Beyond the Slopes: Taking a Break in Snowmass
The ski terrain at the four mountains in Aspen and Snowmass is vast. Your family could easily spend a week exploring the 300-plus trails, seeking out stashes of powder and riding the rails. But you’ll likely have some afternoons or full days when the kids (or mom and dad) need a break from skiing or boarding. Here are 10 activities that are sure to please all ages:
Splash around at the Aspen Recreation Center. The showpiece at this state-of-the-art community center at 861 Maroon Creek Road, across from the Aspen schools, is the recreation pool, complete with a lazy river, water slide and spray fountains; parents of toddlers appreciate its gentle, sloping entry. There’s also a 25-yard lap pool with diving board. Daily admission to the ARC also gives you access to the indoor, NHL-sized ice-skating rink, a 32-foot climbing tower, and cardio and weight rooms. If you want to skate or climb, call ahead to confirm public skating hours and whether a climbing-wall attendant is on duty. 970-544-4100; www.aspenrecreation.com.
Take a sleigh ride to the Pine Creek Cookhouse. Because the plowed road ends 1½ miles from the Pine Creek Cookhouse, a majestic log cabin set in the wilderness about 12 miles from Aspen, journeying to the restaurant to enjoy its “mountain gourmet” cuisine is by horse-drawn sleigh. Or you can strap on cross-country skis or snowshoes at the Ashcroft Ski Touring Center and make the scenic trek by foot. Lunch reservations are recommended; dinner reservations are required. 970-925-1044; www.pinecreekcookhouse.com. While you’re in the area, check out Ashcroft ghost town, once home to hundreds of miners and their families.
Mush on a dogsled ride. Krabloonik Restaurant & Kennel, 4250 Divide Road, Snowmass Village, gives you the ride of your life with a dogsled tour of the Snowmass Wilderness Area. In the capable hands of an experienced musher, you take on hairpin turns and thrilling straight shots through open fields with spectacular views of the surrounding peaks. The tours are combined with lunch or dinner in Krabloonik’s cozy log-cabin restaurant. Reservations are required; children must be 3 or older. Prices are hefty, but for a once-in-a-lifetime experience, it just might be worth it. 970-923-3953; www.krabloonik.com.
Zoom down a zipline. Attach yourself to a harness, snap into a zipline and glide 1,150 feet down the ski slopes at 35 miles an hour. How’s that for an adrenaline rush? The zipline is located above the Lower Blue Grouse run at the Snowmass Ski Area. It’s the state’s only year-round recreational ride of its kind. Buy tickets at the Snowmass Village Ticket Pavilion; minimum weight is 65 pounds. Prices vary by season. 800-766-9627; www.snowmassvillage.com.
Stroll through a museum. The exhibits at the Aspen Art Museum (590 N. Mill St., 970-925-8050) rotate regularly, so there’s always new contemporary art to appreciate. Family Days, when art lovers of all ages can get creative with complimentary art supplies and activity packets, happen on select Sundays; check www.aspenartmuseum.org for specific dates. Admission is free. For a dose of Aspen history, consider the Holden/Marolt Mining & Ranching Museum (40180 Highway 82, 970-925-3721) and the Wheeler Stallard Museum (620 W. Bleeker St.); www.aspenhistorysociety.com.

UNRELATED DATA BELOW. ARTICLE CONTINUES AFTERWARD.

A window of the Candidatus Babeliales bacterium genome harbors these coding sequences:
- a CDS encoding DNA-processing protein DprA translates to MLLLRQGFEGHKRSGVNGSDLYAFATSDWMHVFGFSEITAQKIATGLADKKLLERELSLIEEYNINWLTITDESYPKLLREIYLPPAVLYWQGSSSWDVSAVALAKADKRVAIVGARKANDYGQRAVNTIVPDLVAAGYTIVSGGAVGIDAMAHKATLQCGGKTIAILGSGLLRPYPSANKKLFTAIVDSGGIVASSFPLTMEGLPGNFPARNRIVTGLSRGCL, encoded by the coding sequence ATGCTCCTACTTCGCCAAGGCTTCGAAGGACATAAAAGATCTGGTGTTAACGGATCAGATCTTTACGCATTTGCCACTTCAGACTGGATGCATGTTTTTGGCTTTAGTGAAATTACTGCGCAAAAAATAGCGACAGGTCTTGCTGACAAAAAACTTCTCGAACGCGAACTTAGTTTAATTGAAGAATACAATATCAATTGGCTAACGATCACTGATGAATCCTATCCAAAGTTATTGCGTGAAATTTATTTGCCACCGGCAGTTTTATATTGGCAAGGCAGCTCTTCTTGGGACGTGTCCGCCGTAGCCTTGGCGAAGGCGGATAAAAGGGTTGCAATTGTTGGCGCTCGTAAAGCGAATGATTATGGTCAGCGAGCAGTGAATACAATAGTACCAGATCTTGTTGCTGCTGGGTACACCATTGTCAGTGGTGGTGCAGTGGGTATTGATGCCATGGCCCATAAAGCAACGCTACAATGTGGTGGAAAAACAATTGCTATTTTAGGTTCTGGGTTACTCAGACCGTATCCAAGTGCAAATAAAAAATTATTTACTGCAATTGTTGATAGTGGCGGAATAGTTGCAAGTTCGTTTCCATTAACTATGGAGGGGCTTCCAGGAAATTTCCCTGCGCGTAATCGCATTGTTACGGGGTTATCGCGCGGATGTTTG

Ride a snowcat to dinner. It’s fun to watch the headlights of the snowcats groom the ski trails every evening. Your family can ride an authentic “cat” on the slopes of Snowmass, and enjoy a western barbecue to boot. The snowcat with a pull-behind “sleigh” whisks you to the Burlingame Cabin, nestled in a grove of aspens off the Scooper run. There, you’ll sit at picnic tables, dine on barbecued chicken and ribs, chicken tenders, macaroni and baked beans, and listen to live entertainment. Note: This is a rustic cabin; it’s heated by a pot-belly stove and there are porta-potties outside. 970-923-8715; www.aspensnowmass.com/onmountain/dining.
Sing songs and tell stories by the campfire. For a family-friendly après-ski experience, meet at the fire pit next to the Pokolodi Lodge in Snowmass Village every Monday afternoon to sing songs with a guitar-strummin’ cowboy. Wednesdays bring tall tales around the campfire from a storyteller. (Hot cocoa and roasted marshmallows, too.) 800-SNOWMASS; www.snowmassvillage.com.
Go snowmobiling. Venture deep into the White Mountain National Forest, with its pristine wilderness and majestic mountain peaks, on a guided snowmobile tour. T-Lazy-7 ranch, 3129 Maroon Creek Road, offers several tours; some include a stop at a cabin for lunch featuring cheeseburgers made from the ranch’s own grass-fed beef (vegetarian options are available). The minimum age for most tours is 3; typically toddlers ride up front with mom or dad, and often threy’re so snug as bugs, they fall asleep. Tours are offered Tuesday through Saturday. Reservations are required. 970-925-4614; www.tlazy7.com.
From the Editors: We spent a heap of time making sure this story was accurate when it was published, but of course, things can change. Please confirm the details before setting out in our great Centennial State.